Following are a selection of activities for schools to engage in exploring Jewels of the Sea and Celebrating Australia's Marine Biodiversity.
Activities are given for each of the Key Learning Areas. Activities can be adapted by teachers to suit local environments and meet a range of learning outcomes at different levels in the National Profiles.
Where is it is possible for students to directly experience the marine life of their state of region, students can actively engage in marine biodiversity exploration. A visit to the coast can be linked to all key learning areas.
Seek out advise on local opportunities from your state MESA branch, MCCN, or Coastcare. Many States have field study centres that conduct marine biodiversity programs.
When carrying out field work, either by yourself or with students, you should take appropriate safety procedures as outlined in most good marine life guides:
- Take care to read tide charts.
- Never turn your back on the sea.
- Be aware of potentially dangerous marine creatures and make sure that you are aware of the appropriate first aid treatment.
- Make sure that you have adequate protection from the sun and plenty of drinking water.
- Please treat all marine life with great care.
Create a biodiversity mural in your school that represents marine animals and plants from your state or region. After researching local marine biodiversity draw pictures or make prints of local marine life on paper, fabric, or use clay to create tiles. Assemble these to enhance an existing or new walkway, wall, or open space.
Enter your designs in the Seaweek'99 Jewels of the Sea - Marine Biodiversity Mural. School teachers who wish to obtain more information about the Seaweek'99 marine biodiversity arts project should contact Seaweek'99 Artist, Andrea Hicks, PO Box 381, Ferny Hills Delivery Centre, 4055.
Use marine animals as inspiration for performances that must be guessed in a game of charades.
Choose a very large (eg a whale) and a very small (eg krill) inhabitant of the ocean. Write a play or dance that shows how they are interdependent. Explain through the story their value for human survival.
Choose one of the Priceless Tips for Conserving our Marine Biodiversity (on previous page) and make a poster to illustrate how it will help.
Design a set of postage stamps about biodiversity in your local area. Make a display folder with information about each stamp.
Languages Other Than English
What are some aboriginal words to describe the marine animals and plants in your area? Are any place names in your area derived from Aboriginal words about the coast or sea?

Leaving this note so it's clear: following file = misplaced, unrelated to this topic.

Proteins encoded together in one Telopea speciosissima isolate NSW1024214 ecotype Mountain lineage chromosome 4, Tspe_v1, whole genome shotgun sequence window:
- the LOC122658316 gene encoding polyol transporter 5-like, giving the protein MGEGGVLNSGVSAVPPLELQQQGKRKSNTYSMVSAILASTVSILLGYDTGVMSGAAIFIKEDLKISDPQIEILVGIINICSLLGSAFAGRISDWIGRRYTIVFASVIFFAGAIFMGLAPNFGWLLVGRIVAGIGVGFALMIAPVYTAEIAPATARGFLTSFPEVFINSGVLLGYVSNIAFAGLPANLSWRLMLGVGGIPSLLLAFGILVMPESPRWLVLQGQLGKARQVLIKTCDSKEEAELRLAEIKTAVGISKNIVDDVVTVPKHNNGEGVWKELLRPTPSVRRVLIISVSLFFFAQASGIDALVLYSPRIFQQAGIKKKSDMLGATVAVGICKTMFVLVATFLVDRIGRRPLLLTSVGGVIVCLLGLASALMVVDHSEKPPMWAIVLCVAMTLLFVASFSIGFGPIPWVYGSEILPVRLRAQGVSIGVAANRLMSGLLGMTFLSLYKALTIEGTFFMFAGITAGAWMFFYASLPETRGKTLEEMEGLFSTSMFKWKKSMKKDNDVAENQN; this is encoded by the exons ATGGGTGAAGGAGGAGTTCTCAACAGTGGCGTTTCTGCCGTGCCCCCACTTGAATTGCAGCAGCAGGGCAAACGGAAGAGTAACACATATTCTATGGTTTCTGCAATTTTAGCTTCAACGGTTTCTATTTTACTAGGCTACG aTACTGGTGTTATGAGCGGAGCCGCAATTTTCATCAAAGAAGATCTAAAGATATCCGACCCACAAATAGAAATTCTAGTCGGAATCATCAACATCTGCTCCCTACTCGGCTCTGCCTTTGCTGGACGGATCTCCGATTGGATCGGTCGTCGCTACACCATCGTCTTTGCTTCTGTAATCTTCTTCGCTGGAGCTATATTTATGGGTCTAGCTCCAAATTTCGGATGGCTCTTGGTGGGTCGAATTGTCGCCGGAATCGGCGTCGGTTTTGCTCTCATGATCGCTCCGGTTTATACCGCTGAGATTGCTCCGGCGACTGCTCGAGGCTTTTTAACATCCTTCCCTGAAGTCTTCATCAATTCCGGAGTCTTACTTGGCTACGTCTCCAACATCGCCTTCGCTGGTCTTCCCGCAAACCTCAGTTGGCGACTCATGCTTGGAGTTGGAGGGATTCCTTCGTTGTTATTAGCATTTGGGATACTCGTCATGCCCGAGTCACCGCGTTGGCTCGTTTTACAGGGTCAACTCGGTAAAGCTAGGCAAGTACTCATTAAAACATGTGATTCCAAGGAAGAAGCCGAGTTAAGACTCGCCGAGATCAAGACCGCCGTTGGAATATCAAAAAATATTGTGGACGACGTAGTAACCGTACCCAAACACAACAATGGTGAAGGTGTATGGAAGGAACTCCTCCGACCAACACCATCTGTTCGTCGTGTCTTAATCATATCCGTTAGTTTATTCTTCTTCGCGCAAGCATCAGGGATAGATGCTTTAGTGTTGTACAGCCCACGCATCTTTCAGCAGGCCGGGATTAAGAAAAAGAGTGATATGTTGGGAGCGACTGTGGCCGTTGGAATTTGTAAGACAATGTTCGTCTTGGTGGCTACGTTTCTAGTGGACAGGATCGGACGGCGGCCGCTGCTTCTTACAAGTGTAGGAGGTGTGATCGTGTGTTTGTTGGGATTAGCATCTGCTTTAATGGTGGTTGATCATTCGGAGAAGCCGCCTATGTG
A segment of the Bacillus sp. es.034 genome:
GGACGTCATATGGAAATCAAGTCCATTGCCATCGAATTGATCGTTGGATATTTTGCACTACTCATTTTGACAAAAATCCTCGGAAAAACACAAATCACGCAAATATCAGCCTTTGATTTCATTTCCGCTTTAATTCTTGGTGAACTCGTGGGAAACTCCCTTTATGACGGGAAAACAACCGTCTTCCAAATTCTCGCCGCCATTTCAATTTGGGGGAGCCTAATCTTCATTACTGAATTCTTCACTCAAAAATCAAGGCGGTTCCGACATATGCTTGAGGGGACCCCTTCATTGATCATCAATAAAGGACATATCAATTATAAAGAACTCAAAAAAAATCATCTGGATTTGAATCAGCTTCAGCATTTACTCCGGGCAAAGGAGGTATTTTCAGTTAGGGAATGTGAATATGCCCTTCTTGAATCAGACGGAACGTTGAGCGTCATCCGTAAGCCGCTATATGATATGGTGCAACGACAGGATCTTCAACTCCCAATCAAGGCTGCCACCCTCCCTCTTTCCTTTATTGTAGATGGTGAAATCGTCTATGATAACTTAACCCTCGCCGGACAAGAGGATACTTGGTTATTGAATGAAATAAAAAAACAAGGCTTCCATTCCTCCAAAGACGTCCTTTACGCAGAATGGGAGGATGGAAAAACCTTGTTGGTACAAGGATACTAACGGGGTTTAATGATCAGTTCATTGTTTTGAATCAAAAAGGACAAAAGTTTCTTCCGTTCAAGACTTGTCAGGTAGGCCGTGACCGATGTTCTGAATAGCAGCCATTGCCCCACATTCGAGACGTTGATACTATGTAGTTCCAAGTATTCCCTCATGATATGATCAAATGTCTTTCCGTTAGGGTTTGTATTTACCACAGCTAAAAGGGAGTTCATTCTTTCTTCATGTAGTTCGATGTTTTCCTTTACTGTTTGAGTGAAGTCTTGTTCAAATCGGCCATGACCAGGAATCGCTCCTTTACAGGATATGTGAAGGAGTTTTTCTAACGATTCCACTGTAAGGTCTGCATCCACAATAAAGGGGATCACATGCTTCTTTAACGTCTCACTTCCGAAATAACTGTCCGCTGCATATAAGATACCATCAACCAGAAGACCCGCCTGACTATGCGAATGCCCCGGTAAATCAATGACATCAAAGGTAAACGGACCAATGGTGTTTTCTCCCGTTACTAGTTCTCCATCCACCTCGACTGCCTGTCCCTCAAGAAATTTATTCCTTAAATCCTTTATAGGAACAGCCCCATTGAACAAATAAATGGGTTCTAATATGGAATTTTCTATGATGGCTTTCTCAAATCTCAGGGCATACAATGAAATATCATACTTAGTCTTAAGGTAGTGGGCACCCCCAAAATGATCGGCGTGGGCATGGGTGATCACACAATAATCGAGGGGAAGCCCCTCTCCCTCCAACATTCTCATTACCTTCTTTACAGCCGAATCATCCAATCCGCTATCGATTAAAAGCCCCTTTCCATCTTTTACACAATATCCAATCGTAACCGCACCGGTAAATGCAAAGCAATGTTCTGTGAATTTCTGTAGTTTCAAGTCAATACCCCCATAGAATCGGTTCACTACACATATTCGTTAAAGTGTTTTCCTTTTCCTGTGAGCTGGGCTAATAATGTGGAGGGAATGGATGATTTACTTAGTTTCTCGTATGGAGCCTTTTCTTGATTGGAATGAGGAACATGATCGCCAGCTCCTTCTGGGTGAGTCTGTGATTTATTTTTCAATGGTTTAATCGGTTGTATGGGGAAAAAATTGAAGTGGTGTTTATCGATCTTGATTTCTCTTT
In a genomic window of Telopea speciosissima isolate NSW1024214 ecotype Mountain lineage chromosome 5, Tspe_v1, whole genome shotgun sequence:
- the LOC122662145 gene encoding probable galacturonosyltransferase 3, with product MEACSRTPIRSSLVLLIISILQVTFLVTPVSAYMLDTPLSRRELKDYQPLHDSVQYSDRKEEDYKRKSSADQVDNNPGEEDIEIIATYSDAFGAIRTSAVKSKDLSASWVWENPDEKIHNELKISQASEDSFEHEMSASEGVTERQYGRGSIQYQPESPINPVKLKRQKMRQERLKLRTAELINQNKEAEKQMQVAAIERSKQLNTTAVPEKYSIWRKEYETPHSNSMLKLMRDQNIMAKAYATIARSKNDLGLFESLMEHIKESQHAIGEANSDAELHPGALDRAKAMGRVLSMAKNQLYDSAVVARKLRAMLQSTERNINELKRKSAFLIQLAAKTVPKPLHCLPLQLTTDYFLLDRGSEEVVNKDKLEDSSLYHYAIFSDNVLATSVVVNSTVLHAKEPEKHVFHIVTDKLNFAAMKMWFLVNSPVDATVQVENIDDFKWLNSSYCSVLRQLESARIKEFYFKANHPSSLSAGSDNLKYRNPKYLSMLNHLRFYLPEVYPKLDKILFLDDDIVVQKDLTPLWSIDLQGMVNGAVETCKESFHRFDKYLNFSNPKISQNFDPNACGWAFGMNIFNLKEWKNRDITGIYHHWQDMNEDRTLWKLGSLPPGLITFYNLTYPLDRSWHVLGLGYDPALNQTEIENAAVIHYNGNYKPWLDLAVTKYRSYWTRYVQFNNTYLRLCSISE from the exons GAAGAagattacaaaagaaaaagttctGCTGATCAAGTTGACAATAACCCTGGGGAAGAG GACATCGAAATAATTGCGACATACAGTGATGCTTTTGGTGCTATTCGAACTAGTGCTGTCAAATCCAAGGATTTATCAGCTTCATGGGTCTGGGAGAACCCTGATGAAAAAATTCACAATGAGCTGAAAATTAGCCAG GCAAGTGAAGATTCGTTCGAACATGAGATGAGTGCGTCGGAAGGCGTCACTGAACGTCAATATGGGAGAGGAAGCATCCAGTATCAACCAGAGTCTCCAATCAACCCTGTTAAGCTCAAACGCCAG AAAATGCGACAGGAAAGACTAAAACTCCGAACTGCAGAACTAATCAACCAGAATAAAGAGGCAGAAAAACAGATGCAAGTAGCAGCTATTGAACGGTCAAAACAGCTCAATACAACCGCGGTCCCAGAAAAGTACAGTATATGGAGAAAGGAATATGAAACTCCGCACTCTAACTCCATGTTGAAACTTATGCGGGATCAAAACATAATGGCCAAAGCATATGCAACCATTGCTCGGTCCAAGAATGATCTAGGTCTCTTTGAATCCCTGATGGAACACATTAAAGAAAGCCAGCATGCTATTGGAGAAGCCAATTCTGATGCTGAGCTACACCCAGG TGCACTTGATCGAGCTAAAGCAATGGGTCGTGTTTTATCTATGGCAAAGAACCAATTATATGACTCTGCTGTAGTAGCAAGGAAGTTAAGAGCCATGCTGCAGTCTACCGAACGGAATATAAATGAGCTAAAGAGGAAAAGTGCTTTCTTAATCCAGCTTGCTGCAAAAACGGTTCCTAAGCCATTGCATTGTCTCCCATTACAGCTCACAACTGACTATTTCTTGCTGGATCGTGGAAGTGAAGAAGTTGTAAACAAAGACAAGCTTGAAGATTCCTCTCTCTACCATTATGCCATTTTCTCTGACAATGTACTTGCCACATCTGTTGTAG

Find out about words in a chosen language that describe different animals and plants in the sea. Are animals and plants different in the country of origin of the language? How do they compare in diversity?
Choose a very large and a very small inhabitant of the ocean. Write a song or poem to explain their value for human survival.
Can you find examples of local marine animals or plants to match each letter of the alphabet.
Collect new words about biodiversity from these notes and from other sources. Write a glossary with the meaning of each word. Here are a few to start with - diversity, biota, biotic, endemic, indigenous, phyla.
Collect newspaper articles about biodiversity issues. Put these together to create a newsletter. Report on the good and bad news. Highlight the impact of our actions on biodiversity.
Biota, bioregion, biome, biodegradable and biologist are all examples of bio words. Find as many as you can and write a word quiz.
Create a flow chart with all the benefits we gain from biodiversity. Decide on a statement about protecting biodiversity in your own area and have a debate discussing the benefits to people and the environment and the costs of this protection.
Draw up a chart or graph that compares the diversity of animal groups on land, in freshwater and in the sea. Compare diversity in different parts of the sea such as sandy beaches, coral reefs, rocky shores, kelp forests and represent these on a graph. Research and compare Australia's marine biodiversity with that of other countries.
What are the events for a marine animals Olympic games, venues, rules and contestants. Who will be the winners? Which Australian sea animal is the fastest, biggest, smallest, most legs, most amazing feats. etc.? How do human records in the water compare with different animals? - eg swimming speeds for humans, dolphins, seals, whales etc. Present records in different ways.
Hundreds of turtles die each year after being caught in fishing and prawning nets. To protect the turtles and minimise the by-catch, TEDs or turtle excluder devices are used in some countries. Design another device to help to reduce the impact of our fishing practices on marine life.
Consider the list of tools that are commonly used by humans and try to find similar examples from different animals or plants in the sea (eg crab pincers are like tongs). Tools - tongs, suckers, knife, file, glue, buoys. Try to think of some more.
Next: Marine biodiversity activities (cont)